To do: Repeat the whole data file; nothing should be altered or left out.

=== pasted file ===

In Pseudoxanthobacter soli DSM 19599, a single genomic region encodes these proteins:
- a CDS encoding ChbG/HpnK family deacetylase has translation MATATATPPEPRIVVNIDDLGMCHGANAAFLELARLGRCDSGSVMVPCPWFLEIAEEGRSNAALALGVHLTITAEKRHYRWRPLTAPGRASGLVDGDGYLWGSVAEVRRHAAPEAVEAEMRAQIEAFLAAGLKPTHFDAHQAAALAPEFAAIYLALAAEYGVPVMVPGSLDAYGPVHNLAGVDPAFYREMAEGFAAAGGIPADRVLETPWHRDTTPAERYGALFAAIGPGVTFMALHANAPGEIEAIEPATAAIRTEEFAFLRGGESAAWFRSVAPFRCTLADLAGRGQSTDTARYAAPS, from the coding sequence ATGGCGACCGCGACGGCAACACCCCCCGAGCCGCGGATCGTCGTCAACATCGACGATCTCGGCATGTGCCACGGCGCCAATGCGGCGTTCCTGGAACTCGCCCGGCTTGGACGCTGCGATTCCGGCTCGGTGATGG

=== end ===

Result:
In Pseudoxanthobacter soli DSM 19599, a single genomic region encodes these proteins:
- a CDS encoding ChbG/HpnK family deacetylase has translation MATATATPPEPRIVVNIDDLGMCHGANAAFLELARLGRCDSGSVMVPCPWFLEIAEEGRSNAALALGVHLTITAEKRHYRWRPLTAPGRASGLVDGDGYLWGSVAEVRRHAAPEAVEAEMRAQIEAFLAAGLKPTHFDAHQAAALAPEFAAIYLALAAEYGVPVMVPGSLDAYGPVHNLAGVDPAFYREMAEGFAAAGGIPADRVLETPWHRDTTPAERYGALFAAIGPGVTFMALHANAPGEIEAIEPATAAIRTEEFAFLRGGESAAWFRSVAPFRCTLADLAGRGQSTDTARYAAPS, from the coding sequence ATGGCGACCGCGACGGCAACACCCCCCGAGCCGCGGATCGTCGTCAACATCGACGATCTCGGCATGTGCCACGGCGCCAATGCGGCGTTCCTGGAACTCGCCCGGCTTGGACGCTGCGATTCCGGCTCGGTGATGG